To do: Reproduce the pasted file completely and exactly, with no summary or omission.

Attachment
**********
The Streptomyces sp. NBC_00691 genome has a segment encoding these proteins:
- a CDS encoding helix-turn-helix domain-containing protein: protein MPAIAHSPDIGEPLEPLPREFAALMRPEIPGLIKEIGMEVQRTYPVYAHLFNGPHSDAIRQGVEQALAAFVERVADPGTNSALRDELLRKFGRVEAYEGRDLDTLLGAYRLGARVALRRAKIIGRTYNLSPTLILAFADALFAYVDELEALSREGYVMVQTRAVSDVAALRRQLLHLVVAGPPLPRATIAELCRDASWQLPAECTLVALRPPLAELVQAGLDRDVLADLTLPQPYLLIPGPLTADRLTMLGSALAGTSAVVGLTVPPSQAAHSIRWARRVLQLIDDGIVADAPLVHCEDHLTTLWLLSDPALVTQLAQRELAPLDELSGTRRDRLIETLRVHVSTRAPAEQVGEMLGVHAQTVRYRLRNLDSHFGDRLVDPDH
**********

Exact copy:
The Streptomyces sp. NBC_00691 genome has a segment encoding these proteins:
- a CDS encoding helix-turn-helix domain-containing protein: protein MPAIAHSPDIGEPLEPLPREFAALMRPEIPGLIKEIGMEVQRTYPVYAHLFNGPHSDAIRQGVEQALAAFVERVADPGTNSALRDELLRKFGRVEAYEGRDLDTLLGAYRLGARVALRRAKIIGRTYNLSPTLILAFADALFAYVDELEALSREGYVMVQTRAVSDVAALRRQLLHLVVAGPPLPRATIAELCRDASWQLPAECTLVALRPPLAELVQAGLDRDVLADLTLPQPYLLIPGPLTADRLTMLGSALAGTSAVVGLTVPPSQAAHSIRWARRVLQLIDDGIVADAPLVHCEDHLTTLWLLSDPALVTQLAQRELAPLDELSGTRRDRLIETLRVHVSTRAPAEQVGEMLGVHAQTVRYRLRNLDSHFGDRLVDPDH